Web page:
Now, hold on a minute; doesn’t this plot all seem rather familiar? Many readers of Mark Aspen Reviews will have seen Peter Shaffer’s 1979 play, Amadeus, or at least Miloš Forman’s film, which followed five years later, and played even faster and looser with the facts than AmadeusPromo1the stage version. A recent production by Teddington Theatre Club was described in these pages as “sensitive and revealing”. The basics of the plot are the same as Rimsky-Korsakov’s opera, but in both stage and film versions Peter Shaffer tells the story from Salieri’s perspective, recalled three decades later from his demented death-bed. There is a larger cast than the opera, including the Viennese court and the women in their lives, more details that allow more intrigues of sexual and power-play. Both versions again play fast and loose with the facts and, although (rightly) receiving wide critical acclaim for their artistic excellence, both attracted the venom of historians and musicologists for succeeding in shredding the reputations of both Salieri and, to a much lesser extent, Mozart.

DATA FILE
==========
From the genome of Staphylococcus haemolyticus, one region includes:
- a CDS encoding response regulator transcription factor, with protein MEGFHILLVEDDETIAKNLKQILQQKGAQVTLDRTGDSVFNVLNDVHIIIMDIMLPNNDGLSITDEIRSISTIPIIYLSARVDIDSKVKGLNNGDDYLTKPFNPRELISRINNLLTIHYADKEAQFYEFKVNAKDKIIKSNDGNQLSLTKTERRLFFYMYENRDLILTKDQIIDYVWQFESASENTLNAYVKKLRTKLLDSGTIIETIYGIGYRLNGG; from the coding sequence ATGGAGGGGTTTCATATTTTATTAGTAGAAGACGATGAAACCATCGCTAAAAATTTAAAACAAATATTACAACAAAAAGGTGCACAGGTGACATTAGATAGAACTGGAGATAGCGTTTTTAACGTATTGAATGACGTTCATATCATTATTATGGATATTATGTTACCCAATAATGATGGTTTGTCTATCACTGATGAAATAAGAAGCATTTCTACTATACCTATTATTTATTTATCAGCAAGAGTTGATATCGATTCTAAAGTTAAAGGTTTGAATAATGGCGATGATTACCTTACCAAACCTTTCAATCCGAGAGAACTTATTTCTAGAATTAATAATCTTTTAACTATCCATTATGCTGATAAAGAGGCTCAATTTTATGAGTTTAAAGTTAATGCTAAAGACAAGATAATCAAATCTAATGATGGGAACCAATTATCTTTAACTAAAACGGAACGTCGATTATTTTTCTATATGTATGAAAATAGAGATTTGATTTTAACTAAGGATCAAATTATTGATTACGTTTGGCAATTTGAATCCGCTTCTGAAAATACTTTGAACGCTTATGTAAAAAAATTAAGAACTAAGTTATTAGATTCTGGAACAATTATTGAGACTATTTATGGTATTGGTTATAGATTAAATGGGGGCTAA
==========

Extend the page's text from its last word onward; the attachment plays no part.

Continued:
Where then did this, some might say libellous, twist come from, to be legitimised in theatrical works? The answer is from someone whom many consider to be the greatest Russian poet and playwright, Alexander Pushkin. Mozart and Salieri is his short verse drama, written in 1830, thirty years after Mozart’s death and merely five years after Salieri’s.

Pushkin’s Mozart and Salieri is clearly the prototype for Rimsky-Korsakov’s opera. The plot is almost identical and it has FigaroPromo2the same economy of characters. In the original play however the blind fiddler appears in the first Scene and Mozart invites him into the room. The fiddler plays a poor rendition of voi che sapete, Cherubino’s aria from Mozart’s Le nozze di Figaro. It seems even a lowly busker knows Mozart’s works. Already though in a soliloquy before Mozart had arrived, Salieri has admitted to himself, “I am an envier. I envy; sorely. Profoundly now I envy.” Mozart is presented by Pushkin as much more equitable. Mozart says of Beaumarchais, “He was a genius, like you and me. While genius and evildoing are incompatibles. Is that not right?” immediately before drinking the poison.